In March 2020, the moment a new virus began to take hold, Gov. Ned Lamont joined with his counterparts in New York and New Jersey to announce a coordinated set of rules to protect residents in their respective states. The virus knows no borders, Lamont said at the time.
The governors set limits on the sizes of gatherings, shut down indoor dining and temporarily closed gyms, movie theaters and fitness centers. Pennsylvania soon joined the effort, then Rhode Island, Delaware and Massachusetts.
A few months later, thinking about how to safely reopen their economies, the Northeast governors directed their chiefs of staff and health officials to discuss a regional approach to gradually lifting stay-at-home-orders. In some cases they joined together to buy personal-protective equipment.
Now, nearly two years into the coronavirus pandemic, with the availability of vaccines and a much better understanding of how the virus spreads, the governors have largely moved forward with their own plans for how to respond. They’re indirectly competing for at-home tests, the latest coronavirus material in short supply.
And we’re not hearing Lamont talk as much these days about conversations with other governors, especially with two of the core 2020 group out of office.
Does that mean the much-ballyhooed cooperation among governors is a thing of the past?
Connecticut officials said there’s still a lot of coordination behind the scenes between the administrations — even as, once again, there’s a rush on supplies including N95 masks in addition to the rapid, at-home test kits.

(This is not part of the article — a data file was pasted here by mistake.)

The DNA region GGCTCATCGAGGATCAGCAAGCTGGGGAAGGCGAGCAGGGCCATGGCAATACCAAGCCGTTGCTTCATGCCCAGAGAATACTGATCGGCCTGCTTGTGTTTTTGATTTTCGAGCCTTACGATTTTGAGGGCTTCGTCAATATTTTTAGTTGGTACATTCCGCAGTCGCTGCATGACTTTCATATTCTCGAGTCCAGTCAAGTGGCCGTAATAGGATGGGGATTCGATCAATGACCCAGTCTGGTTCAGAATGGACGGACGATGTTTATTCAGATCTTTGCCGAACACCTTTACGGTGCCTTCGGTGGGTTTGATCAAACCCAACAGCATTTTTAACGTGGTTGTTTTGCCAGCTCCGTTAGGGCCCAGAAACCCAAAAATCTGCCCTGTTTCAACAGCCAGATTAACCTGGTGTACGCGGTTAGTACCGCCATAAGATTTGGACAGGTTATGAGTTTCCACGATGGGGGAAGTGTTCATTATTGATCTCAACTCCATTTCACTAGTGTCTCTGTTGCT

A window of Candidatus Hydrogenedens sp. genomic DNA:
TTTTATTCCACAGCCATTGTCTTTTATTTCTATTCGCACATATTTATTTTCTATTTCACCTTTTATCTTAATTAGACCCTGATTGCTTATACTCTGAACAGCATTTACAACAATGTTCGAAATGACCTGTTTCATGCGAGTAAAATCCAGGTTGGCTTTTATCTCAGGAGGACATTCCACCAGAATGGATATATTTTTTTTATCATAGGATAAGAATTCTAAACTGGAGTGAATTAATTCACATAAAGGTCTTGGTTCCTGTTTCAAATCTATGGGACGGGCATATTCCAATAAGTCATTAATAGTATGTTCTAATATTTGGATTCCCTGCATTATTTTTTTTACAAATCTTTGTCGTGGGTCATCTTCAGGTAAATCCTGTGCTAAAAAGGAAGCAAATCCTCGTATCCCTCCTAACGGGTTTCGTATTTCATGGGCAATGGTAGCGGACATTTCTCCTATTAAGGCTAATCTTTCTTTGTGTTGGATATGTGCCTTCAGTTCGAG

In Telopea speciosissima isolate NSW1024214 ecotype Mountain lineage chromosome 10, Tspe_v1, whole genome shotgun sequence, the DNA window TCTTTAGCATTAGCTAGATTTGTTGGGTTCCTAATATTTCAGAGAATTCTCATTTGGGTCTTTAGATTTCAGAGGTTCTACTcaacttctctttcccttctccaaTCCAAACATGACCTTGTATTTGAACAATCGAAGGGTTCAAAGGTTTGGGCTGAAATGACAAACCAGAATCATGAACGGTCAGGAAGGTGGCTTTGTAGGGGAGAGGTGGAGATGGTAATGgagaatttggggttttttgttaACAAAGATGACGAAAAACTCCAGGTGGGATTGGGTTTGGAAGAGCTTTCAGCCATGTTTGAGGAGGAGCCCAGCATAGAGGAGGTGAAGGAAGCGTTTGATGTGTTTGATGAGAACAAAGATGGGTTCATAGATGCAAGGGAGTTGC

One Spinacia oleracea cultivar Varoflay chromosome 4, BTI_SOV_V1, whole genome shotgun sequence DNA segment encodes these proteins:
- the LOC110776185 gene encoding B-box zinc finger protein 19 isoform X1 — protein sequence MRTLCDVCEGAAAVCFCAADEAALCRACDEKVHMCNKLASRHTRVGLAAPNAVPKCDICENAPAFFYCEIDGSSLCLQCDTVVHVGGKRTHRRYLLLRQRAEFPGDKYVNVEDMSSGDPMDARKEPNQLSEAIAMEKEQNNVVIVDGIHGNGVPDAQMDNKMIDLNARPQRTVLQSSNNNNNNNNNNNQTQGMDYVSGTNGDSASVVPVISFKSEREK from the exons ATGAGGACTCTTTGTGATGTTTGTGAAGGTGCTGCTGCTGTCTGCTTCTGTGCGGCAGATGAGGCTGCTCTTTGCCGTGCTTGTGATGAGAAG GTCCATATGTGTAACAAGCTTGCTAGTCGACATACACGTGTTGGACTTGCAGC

“We still consistently talk,” Paul Mounds, Lamont’s chief of staff, said in an interview last week. “We keep each other up to date on what we are doing, the statuses in our states, the thought processes each of us have individually and see if others are in alignment.”
It’s a regular part of the schedule, Mounds added.
“We still consistently do weekly regional calls where we go through the data compiled from the regional states, and across the country and even the world,” he said.
A recent example: Lamont announced last week that employees at long-term care facilities and state hospitals will be required to receive COVID-19 booster shots by Feb. 11. Mounds said he connected Dr. Deidre Gifford, the governor’s top adviser on health and human services, with an official in New York, which is “thinking of going in a similar direction.”
Connecticut’s development of a digital vaccination card was another recent point of cooperation, Mounds said, as officials here wanted to ensure the system was compatible with other states including New York.
There have also been notable differences in how Connecticut has responded compared with its neighboring states — but that was also true early on.
Lamont was more aggressive in reopening the state in the spring of 2020, doing so before New York, which along with New Jersey, reversed their reopenings after an explosion of COVID-19 cases across the country. In July, Govs. Lamont, Andrew Cuomo of New York, and Phil Murphy of New Jersey imposed quarantine rules for travelers coming from states experiencing major spikes in new cases.
Connecticut’s vaccine rollout also differed from neighboring states as Lamont gave priority by age and not people with medical conditions or front-line workers, except for teachers, first responders and health care workers.
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